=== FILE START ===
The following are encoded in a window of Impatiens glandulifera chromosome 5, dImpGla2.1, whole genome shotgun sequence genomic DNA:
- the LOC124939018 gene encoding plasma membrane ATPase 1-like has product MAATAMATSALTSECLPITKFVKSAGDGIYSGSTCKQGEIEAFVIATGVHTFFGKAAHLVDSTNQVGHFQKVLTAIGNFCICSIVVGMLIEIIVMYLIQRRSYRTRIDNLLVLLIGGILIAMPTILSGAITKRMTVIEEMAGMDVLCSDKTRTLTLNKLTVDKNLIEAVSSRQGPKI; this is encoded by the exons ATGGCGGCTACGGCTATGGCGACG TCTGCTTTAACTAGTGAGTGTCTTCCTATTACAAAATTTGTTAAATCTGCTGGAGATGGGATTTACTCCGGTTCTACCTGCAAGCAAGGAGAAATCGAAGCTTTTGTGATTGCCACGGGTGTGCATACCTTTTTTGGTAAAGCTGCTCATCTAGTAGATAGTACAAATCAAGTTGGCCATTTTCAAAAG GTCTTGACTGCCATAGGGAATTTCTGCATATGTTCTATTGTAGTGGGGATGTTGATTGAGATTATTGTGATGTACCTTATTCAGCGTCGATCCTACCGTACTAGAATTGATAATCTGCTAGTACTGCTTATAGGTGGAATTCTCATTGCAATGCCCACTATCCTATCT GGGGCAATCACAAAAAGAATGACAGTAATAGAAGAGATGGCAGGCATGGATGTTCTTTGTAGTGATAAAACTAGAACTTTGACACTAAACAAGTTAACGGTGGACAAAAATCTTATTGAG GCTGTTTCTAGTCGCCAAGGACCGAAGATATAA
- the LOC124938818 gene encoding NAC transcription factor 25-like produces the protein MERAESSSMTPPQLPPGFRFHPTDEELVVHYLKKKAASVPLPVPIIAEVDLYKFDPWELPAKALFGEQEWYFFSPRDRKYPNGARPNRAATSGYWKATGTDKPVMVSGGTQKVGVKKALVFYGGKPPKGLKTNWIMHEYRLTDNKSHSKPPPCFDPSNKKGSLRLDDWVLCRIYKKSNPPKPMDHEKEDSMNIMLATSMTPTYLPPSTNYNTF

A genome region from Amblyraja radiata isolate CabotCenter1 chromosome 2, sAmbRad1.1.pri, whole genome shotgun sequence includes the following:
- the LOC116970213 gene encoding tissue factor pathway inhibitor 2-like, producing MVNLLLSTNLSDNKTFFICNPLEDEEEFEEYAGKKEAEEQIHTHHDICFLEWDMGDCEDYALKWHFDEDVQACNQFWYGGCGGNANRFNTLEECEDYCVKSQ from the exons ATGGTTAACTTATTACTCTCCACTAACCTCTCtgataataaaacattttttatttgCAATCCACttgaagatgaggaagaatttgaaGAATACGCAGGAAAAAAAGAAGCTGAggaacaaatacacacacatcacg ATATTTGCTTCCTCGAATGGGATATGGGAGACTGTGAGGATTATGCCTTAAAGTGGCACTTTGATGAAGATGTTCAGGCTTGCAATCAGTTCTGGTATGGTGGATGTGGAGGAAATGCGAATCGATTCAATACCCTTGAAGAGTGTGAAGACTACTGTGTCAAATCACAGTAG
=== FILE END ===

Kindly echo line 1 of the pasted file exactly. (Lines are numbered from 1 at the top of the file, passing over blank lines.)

The following are encoded in a window of Impatiens glandulifera chromosome 5, dImpGla2.1, whole genome shotgun sequence genomic DNA: